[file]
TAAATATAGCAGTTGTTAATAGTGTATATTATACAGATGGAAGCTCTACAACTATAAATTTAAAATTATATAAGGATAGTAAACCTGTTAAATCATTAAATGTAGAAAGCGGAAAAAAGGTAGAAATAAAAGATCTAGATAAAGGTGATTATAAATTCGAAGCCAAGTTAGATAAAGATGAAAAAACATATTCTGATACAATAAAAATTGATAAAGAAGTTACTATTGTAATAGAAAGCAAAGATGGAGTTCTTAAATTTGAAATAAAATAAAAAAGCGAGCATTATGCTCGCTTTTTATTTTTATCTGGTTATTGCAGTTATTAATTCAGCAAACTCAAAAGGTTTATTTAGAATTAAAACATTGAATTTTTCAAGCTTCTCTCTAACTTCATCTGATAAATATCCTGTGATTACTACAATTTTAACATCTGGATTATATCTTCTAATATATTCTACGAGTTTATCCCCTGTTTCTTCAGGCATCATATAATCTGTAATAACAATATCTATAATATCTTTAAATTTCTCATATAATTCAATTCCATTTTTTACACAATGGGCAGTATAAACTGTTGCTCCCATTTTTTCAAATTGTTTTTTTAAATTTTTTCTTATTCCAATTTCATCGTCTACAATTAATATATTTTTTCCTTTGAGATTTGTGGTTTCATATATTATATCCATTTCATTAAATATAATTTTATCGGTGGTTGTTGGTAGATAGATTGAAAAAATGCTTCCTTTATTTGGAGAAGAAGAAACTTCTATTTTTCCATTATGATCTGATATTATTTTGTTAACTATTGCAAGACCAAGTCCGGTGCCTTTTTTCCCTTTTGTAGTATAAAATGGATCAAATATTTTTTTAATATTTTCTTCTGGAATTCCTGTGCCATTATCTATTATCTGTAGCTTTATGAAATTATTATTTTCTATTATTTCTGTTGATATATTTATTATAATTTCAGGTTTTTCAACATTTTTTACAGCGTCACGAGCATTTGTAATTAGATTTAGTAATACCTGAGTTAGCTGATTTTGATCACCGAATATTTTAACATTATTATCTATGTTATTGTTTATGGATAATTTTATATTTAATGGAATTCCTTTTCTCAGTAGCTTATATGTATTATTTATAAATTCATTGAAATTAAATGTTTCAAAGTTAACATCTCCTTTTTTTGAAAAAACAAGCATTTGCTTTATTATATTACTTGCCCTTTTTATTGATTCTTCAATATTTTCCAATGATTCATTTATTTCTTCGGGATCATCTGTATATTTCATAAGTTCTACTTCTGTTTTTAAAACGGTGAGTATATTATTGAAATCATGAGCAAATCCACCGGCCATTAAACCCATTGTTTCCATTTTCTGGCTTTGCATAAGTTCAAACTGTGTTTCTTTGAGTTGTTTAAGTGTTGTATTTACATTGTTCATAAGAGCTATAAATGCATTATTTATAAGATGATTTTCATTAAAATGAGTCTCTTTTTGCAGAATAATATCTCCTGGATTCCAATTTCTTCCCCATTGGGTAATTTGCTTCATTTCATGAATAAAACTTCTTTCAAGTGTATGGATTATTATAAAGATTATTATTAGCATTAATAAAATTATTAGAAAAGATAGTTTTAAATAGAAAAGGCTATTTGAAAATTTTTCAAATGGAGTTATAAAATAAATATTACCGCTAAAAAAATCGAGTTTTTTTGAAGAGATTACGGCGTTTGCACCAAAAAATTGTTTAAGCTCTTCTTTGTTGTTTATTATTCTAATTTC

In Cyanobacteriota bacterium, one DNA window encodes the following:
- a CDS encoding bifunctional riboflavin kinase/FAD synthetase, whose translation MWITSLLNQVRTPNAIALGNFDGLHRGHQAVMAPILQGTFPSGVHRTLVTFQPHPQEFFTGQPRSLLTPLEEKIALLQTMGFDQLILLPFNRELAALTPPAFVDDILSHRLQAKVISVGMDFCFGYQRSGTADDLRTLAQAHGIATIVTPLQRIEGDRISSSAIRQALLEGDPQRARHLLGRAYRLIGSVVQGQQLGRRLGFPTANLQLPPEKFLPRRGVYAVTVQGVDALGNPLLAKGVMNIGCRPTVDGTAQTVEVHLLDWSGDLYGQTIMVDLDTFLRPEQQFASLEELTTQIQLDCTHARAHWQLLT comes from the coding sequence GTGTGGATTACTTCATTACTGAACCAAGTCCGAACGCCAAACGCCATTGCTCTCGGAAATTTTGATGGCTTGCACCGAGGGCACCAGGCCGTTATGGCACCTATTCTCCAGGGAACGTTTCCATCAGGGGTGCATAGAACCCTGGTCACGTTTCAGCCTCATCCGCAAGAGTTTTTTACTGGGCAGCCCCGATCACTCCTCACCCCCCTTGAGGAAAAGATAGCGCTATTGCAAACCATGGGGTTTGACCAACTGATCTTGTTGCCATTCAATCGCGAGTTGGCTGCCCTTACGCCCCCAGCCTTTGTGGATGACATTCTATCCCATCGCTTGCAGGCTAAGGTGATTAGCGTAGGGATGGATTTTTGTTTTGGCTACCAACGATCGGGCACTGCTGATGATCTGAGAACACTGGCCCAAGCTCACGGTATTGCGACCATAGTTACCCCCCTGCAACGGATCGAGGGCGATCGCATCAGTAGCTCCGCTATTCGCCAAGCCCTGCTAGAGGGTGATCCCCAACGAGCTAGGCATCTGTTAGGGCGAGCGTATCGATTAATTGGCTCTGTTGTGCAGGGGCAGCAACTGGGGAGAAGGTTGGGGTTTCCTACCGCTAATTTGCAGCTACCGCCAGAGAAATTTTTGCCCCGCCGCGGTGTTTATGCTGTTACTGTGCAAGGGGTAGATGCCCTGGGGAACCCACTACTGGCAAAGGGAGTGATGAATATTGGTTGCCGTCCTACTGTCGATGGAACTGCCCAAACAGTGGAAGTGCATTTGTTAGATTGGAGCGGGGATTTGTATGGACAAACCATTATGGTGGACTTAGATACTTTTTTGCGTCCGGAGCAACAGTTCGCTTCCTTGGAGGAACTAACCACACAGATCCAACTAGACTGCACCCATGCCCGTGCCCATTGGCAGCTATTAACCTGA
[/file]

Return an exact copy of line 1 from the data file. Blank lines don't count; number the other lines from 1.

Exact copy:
TAAATATAGCAGTTGTTAATAGTGTATATTATACAGATGGAAGCTCTACAACTATAAATTTAAAATTATATAAGGATAGTAAACCTGTTAAATCATTAAATGTAGAAAGCGGAAAAAAGGTAGAAATAAAAGATCTAGATAAAGGTGATTATAAATTCGAAGCCAAGTTAGATAAAGATGAAAAAACATATTCTGATACAATAAAAATTGATAAAGAAGTTACTATTGTAATAGAAAGCAAAGATGGAGTTCTTAAATTTGAAATAAAATAAAAAAGCGAGCATTATGCTCGCTTTTTATTTTTATCTGGTTATTGCAGTTATTAATTCAGCAAACTCAAAAGGTTTATTTAGAATTAAAACATTGAATTTTTCAAGCTTCTCTCTAACTTCATCTGATAAATATCCTGTGATTACTACAATTTTAACATCTGGATTATATCTTCTAATATATTCTACGAGTTTATCCCCTGTTTCTTCAGGCATCATATAATCTGTAATAACAATATCTATAATATCTTTAAATTTCTCATATAATTCAATTCCATTTTTTACACAATGGGCAGTATAAACTGTTGCTCCCATTTTTTCAAATTGTTTTTTTAAATTTTTTCTTATTCCAATTTCATCGTCTACAATTAATATATTTTTTCCTTTGAGATTTGTGGTTTCATATATTATATCCATTTCATTAAATATAATTTTATCGGTGGTTGTTGGTAGATAGATTGAAAAAATGCTTCCTTTATTTGGAGAAGAAGAAACTTCTATTTTTCCATTATGATCTGATATTATTTTGTTAACTATTGCAAGACCAAGTCCGGTGCCTTTTTTCCCTTTTGTAGTATAAAATGGATCAAATATTTTTTTAATATTTTCTTCTGGAATTCCTGTGCCATTATCTATTATCTGTAGCTTTATGAAATTATTATTTTCTATTATTTCTGTTGATATATTTATTATAATTTCAGGTTTTTCAACATTTTTTACAGCGTCACGAGCATTTGTAATTAGATTTAGTAATACCTGAGTTAGCTGATTTTGATCACCGAATATTTTAACATTATTATCTATGTTATTGTTTATGGATAATTTTATATTTAATGGAATTCCTTTTCTCAGTAGCTTATATGTATTATTTATAAATTCATTGAAATTAAATGTTTCAAAGTTAACATCTCCTTTTTTTGAAAAAACAAGCATTTGCTTTATTATATTACTTGCCCTTTTTATTGATTCTTCAATATTTTCCAATGATTCATTTATTTCTTCGGGATCATCTGTATATTTCATAAGTTCTACTTCTGTTTTTAAAACGGTGAGTATATTATTGAAATCATGAGCAAATCCACCGGCCATTAAACCCATTGTTTCCATTTTCTGGCTTTGCATAAGTTCAAACTGTGTTTCTTTGAGTTGTTTAAGTGTTGTATTTACATTGTTCATAAGAGCTATAAATGCATTATTTATAAGATGATTTTCATTAAAATGAGTCTCTTTTTGCAGAATAATATCTCCTGGATTCCAATTTCTTCCCCATTGGGTAATTTGCTTCATTTCATGAATAAAACTTCTTTCAAGTGTATGGATTATTATAAAGATTATTATTAGCATTAATAAAATTATTAGAAAAGATAGTTTTAAATAGAAAAGGCTATTTGAAAATTTTTCAAATGGAGTTATAAAATAAATATTACCGCTAAAAAAATCGAGTTTTTTTGAAGAGATTACGGCGTTTGCACCAAAAAATTGTTTAAGCTCTTCTTTGTTGTTTATTATTCTAATTTC